Let me be very clear: I believe the passage in Ephesians that says salvation is by grace, through faith. However, I do not believe that this is an excuse to shrug off the problems of the world around us. My chaplain pointed out in a sermon a few weeks ago that God does not promise to raise us to a new creation in another dimension or something, but to "make all things new" in this world-- which means that we have to care about the world we live in now (side note: I highly recommend reading that sermon, not only for the spiritual and intellectual content but for the excellent references to Star Trek, Star Wars, and Indiana Jones). I believe in the profession made in the Epistle of James: "Faith without works is dead."
Perhaps this is where my own more liberal inclinations come into play. I suspect even someone like Beck might agree with me on the need to pair faith with good works. However, I believe that Christians are responsible to work on a larger scale to make a difference in the problems of poverty, environmental degradation, and more. It's not enough to change your lightbulbs to be more energy efficient, or put a $5 bill in a homeless man's cup. I believe that the government has the responsibility to "ensure domestic tranquility" and "promote the general welfare," as the Preamble to the constitution says. Poverty reduction, environmental justice, health care-- these are all concepts that directly relate to "the general welfare."
Jim Wallis articulated the problem with Beck's claim about social justice Christianity very well in an opinion piece for the Huffington Post.
Private charity, which Beck and I are both for, wasn't enough to end the slave trade in Great Britain, end legal racial segregation in America, or end apartheid in South Africa. That took vital movements of faith which understood the connection between personal compassion and social justice. Those are the movements that have inspired me and shaped my life -- not BIG GOVERNMENT. And my allies in faith-based social justice movements have wonderfully different views on the role of government -- some bigger than mine and some smaller than mine -- but we all believe social justice requires changing both personal choices and unjust structures. Apparently Beck thinks social justice ends with private charity, but very few churches in the nation would agree with him.Now, I personally admittedly go a bit farther than Wallis in my views (if you read through his whole article, you'll see), but I agree with his notion that it is important to work from the bottom up-- changing yourself first and moving to a smaller local level, and then beyond. Personal first, policies later. But the unjust structures of government have to be changed if a real difference is going to be made in this country and especially around the world. I worked for a small Catholic social justice lobby last spring, and part of the appeal of their organization for me is that they took both a top-down and bottom-up approach to helping the global poor. They had missionaries in the field helping with day to day needs of the people, and also people like myself in Washington, advocating for change in the structures that contributed to that level of poverty. It was a remarkable experience because of the power of that context (I expect I will write more on my experiences with that organization soon).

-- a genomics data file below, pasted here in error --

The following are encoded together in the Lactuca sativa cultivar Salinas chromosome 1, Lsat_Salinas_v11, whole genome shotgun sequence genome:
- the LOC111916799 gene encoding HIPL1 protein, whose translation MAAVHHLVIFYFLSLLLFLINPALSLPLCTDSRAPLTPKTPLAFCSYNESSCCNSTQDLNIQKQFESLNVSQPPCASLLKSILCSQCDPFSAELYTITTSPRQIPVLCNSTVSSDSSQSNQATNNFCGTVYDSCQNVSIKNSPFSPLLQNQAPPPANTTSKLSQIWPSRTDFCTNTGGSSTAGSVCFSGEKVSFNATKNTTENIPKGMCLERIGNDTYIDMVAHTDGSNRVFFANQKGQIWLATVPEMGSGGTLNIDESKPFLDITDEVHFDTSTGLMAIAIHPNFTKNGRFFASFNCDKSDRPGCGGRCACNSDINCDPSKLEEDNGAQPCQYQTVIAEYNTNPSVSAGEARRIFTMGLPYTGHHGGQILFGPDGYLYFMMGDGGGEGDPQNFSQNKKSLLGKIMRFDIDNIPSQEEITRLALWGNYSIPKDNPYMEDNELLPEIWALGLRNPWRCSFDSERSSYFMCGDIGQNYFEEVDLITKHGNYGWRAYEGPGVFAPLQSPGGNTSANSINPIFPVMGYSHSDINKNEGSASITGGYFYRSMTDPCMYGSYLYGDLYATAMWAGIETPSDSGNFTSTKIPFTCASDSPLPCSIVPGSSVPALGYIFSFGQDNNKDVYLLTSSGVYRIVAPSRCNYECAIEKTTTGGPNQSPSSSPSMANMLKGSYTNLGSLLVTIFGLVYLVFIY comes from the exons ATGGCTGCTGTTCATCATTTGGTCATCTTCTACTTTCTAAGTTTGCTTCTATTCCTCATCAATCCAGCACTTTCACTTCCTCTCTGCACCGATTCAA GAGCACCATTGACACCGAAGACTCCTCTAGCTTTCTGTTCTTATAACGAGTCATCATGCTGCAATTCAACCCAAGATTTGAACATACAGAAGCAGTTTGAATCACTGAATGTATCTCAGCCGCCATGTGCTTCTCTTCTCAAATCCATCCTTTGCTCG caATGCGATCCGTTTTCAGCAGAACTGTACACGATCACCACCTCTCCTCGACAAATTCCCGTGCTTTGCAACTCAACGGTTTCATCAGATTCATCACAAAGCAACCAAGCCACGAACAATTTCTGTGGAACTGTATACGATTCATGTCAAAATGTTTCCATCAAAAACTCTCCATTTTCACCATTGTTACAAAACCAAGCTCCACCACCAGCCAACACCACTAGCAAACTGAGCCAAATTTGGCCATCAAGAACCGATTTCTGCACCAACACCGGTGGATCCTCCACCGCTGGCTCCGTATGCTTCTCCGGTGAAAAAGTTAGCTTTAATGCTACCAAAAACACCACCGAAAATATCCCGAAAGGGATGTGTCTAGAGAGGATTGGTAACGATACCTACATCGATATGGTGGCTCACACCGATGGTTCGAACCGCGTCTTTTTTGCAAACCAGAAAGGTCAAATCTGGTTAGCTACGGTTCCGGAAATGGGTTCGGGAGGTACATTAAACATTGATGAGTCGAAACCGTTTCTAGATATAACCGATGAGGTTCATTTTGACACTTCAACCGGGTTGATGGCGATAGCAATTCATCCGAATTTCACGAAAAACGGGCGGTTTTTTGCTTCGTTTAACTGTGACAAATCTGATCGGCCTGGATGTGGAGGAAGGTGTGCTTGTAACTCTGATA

For now, though, let me just say this: by what he said about social justice Christianity, Glenn Beck challenged me to defend why I believe that this kind of activism is an integral part of my faith, and for that I am of course grateful. But he is wrong in encouraging Christians to leave churches that preach social justice-- and if people listened, he would be forcing a mass exodus from a majority of mainline Protestant, evangelical Protestant, and Catholic churches around the United States. Social justice Christians have made a real difference in creating a better world. Don't believe me? Take a look at William Wilberforce and the abolition of the slave trade in England, or Martin Luther King in America's civil rights movement.
-Glenn Beck Declares War on United Methodists
-Jim Wallis: What Glenn Beck Doesn't Understand About Biblical Social Justice
-Take Action: Tell Glenn Beck: I'm a Social Justice Christian
-Glenn Beck Responds: Social Justice is a 'Perversion of the Gospel'
-Glenn Beck Attacks Churches on Climate Change
-Mark Schaefer: Wiping Away Every Tear
Wednesday, May 19, 2010
Bender Arena, American University, Washington, DC
It has been a long, long time since I have done anything remotely like this-- Midnight Madness with Youth-to-Youth in middle school and Word of Life in early high school are the closest equivalents that come to mind. Why? Put briefly, all-nighters do not agree with me. I surprised even myself when I seriously entertained the thought of coming to this event. However, it seemed appropriate to do something after losing three friends to cancer in the course of a year, so here I am. I relay in memory of Gail Parady, Fred Holliday, Jean Moore, and Paulette Hilchie, and I relay in honor of the ongoing fights against cancer by Jinny Scott [update: and Ann Kippley].
This is a truly unique event: part memorial, part fundraiser, part celebration. Each participant donated at least $10 as an entrance fee; many donated or fundraised more than that from family or friends. Most of us are walking with a friend or family member in mind-- a victim, a survivor, a caregiver. There are even survivors among our number here...they are some of the leaders of the event, and they walked the first lap as we all cheered them on.